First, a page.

The UK and the world has come under pressure from the Covid-19 pandemic and as a result the government has announced it will delay changes to the controversial IR35 tax legislation for a whole calendar year. 

In April, the IR35 tax legislation was due to see medium and large private sector businesses forced to set the tax status of certain contractors and freelancers. Previously this tax status was decided upon by contractors and freelancers. This legislation is expected to cause confusion and upset for Britain’s evolving gig economy will allow the HMRC to collect additional payment where a contractor is an employee ‘in all but name’. 

Once the change is implemented, contractors who had previously seen fit to trade job security and benefits for a slightly higher salary will be forced to pay the same tax and National Insurance contributions as full-time employees do. As a result, contractors will then in essence be doing the same work, but for less.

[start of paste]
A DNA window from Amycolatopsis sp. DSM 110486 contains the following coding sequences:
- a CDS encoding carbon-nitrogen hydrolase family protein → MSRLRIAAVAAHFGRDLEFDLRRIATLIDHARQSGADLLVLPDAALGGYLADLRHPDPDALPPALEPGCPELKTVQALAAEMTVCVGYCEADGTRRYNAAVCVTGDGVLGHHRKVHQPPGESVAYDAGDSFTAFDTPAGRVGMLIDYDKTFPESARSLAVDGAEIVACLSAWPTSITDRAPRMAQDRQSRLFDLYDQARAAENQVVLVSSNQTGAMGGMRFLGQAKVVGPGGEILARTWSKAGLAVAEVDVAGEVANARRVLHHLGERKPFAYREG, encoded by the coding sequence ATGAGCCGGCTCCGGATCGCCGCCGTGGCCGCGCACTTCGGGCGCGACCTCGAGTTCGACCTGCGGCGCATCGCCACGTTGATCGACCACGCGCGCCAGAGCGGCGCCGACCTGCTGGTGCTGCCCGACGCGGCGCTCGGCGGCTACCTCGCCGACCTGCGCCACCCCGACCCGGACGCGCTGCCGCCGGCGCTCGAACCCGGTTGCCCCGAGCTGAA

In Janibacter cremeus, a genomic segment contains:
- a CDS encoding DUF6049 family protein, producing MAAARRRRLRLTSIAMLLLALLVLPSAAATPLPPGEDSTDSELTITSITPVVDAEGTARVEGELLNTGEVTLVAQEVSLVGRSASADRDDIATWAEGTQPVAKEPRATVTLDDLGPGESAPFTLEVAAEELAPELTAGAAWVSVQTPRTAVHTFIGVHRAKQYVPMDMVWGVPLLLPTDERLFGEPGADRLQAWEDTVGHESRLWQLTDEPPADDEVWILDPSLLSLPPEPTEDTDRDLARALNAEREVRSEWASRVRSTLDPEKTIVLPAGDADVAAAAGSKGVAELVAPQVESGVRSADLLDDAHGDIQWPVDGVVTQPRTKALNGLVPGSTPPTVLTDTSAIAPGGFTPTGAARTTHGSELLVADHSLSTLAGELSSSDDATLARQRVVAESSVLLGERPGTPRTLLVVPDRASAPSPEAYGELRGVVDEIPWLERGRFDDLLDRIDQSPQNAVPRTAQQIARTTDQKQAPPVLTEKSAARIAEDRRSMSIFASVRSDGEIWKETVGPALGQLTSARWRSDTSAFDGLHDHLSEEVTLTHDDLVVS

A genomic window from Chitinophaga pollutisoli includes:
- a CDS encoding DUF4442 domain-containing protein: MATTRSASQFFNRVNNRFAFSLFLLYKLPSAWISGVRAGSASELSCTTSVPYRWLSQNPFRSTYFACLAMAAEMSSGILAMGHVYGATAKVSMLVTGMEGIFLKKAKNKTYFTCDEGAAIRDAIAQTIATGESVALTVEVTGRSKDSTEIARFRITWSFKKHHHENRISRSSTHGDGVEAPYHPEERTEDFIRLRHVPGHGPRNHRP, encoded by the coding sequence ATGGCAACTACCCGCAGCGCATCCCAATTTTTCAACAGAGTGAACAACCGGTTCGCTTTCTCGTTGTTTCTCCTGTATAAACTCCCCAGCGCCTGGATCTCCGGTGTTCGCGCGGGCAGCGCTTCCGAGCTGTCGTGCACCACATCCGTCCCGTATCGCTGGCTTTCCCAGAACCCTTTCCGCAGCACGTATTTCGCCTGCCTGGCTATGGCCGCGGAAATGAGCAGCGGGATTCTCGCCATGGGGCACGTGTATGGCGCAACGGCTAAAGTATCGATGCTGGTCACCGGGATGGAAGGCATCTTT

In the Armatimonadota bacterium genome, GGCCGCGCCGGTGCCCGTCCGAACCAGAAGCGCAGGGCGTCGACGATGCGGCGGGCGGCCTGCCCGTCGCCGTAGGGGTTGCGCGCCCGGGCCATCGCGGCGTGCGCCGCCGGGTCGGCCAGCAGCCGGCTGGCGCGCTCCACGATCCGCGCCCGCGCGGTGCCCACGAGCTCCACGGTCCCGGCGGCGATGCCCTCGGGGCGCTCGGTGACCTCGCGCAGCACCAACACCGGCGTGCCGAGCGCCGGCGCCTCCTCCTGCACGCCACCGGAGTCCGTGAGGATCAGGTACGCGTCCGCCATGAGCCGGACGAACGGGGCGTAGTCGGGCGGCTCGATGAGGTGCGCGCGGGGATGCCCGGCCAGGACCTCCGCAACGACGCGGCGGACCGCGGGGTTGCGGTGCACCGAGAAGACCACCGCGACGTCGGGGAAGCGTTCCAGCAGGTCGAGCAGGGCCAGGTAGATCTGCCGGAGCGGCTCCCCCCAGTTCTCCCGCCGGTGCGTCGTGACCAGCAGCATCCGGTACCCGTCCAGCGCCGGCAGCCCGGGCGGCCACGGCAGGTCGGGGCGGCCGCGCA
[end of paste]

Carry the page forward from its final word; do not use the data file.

The controversial legislation has been postponed by governments just weeks before it was due to come into force. The postponement is expected to be for another year, in a bid to protect the economy against the coronavirus outbreak. Recently Chief Secretary to the Treasury Steve Barclay announced a year-long reprieve for contractors, as the reforms to IR35 off-payroll working rules will now come into effect on 6th April 2021.

In a comment to the press, Victoria Goode, a Consultant Partner at professional services firm Lewis Silkin stated, “This is a welcome move by the government. It gives business the flexibility in these uncertain times to continue to use contractors who are providing their labour via personal services companies or partnerships – PSCs – crucially without the additional employer NIC… It also relieves businesses of the administrative headache of assessing status… However, for businesses who have traditionally used PSC contractors and are well-advanced in their IR35 preparations, the changes may come too late.

Goode added that with so little time before IR35’s changes were due, many businesses may have already terminated arrangements with contractors, or employed contractors in-house. At this point, those businesses may not be able or willing to unpick their new arrangements.

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